Taking Theatre Outside
Another exciting project for Live Oak will be an outdoor performance stage for this Fall Season’s productions. It will be built with the same specs as the indoor stage, which is roughly 16 x 24 feet, according to Vince Vanni, and theatre-goers will be able to sit on the covered Veranda and lawn.
With the weather’s cooperation, 100 people can be seated in a “safe, socially distanced” area, while enjoying the fun, interactive theatre that Live Oak is known for.
Live Oak Theatre’s 2020/2021 Season
Randi Olsen understands this season will be a little different than usual, saying, “we’re not even advertising it as a season.” With the challenges Live Oak Theatre has faced so far, it has become clear that smaller shows and casts should be the norm, at least through the fall.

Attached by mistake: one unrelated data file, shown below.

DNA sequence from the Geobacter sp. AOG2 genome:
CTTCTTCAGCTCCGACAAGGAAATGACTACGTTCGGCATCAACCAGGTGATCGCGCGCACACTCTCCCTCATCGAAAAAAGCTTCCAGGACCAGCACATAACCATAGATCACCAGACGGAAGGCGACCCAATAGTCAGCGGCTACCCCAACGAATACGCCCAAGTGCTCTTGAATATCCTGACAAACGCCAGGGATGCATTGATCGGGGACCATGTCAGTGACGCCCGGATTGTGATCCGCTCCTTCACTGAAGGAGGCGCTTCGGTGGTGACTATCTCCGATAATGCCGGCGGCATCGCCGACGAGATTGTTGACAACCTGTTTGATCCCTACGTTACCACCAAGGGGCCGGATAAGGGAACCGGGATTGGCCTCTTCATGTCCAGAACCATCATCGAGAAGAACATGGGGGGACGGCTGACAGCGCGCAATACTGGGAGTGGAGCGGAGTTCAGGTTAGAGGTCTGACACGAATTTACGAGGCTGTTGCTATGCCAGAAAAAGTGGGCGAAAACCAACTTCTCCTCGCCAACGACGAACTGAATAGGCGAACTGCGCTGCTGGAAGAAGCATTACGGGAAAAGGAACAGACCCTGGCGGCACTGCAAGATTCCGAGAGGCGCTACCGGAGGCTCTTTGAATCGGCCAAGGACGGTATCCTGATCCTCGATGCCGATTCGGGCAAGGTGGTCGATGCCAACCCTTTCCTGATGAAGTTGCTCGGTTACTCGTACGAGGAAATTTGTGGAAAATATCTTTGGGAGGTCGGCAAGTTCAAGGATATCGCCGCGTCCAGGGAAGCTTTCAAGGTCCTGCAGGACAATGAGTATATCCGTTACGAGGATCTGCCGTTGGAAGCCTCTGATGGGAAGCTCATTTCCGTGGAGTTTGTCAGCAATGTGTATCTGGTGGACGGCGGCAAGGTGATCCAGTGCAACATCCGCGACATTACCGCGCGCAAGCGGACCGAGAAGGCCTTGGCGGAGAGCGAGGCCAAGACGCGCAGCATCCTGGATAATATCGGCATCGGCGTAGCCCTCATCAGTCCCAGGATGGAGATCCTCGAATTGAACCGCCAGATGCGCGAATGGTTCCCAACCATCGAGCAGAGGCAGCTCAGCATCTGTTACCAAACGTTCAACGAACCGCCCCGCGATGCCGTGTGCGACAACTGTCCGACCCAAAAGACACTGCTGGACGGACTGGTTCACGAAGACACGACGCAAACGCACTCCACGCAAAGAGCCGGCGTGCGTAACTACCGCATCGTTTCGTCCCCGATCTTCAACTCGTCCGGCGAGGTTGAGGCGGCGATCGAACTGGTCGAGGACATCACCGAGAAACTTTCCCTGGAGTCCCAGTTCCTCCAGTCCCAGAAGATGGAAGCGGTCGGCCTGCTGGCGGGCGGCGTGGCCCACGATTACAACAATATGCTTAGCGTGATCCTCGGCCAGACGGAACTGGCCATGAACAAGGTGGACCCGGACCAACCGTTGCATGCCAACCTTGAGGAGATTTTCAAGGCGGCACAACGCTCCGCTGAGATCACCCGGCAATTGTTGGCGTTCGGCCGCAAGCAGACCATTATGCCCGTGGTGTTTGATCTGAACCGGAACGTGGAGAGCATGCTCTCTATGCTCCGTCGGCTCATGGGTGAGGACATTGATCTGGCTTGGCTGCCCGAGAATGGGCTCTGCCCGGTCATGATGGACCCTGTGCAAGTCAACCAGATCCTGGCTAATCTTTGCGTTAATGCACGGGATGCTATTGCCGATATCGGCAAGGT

Until further notice, auditions will be by invitation for some productions, along with recruitment of “recurring characters from past Madrigal performances.”
The 2020/2021 Live Oak Theatre Season includes Shakespeare Outdoors in October, Wonderland November 5-8, Earnest November 13-15 and 20-22, and the traditional Madrigal Dinner December 10-13.
If things return to any kind of normalcy, open auditions are planned for the 2021 play, “The Little Earl”. The Little Earl is an original musical adaptation by Ellen and David Sanborn of “Little Lord Fauntleroy” by Frances Hodgson Burnett. Burnett also authored “The Secret Garden”.
Hopefully, even more productions and events will be added.
Hold the Curtain!
Actually, there are no stage curtains at The Live Oak Theatre.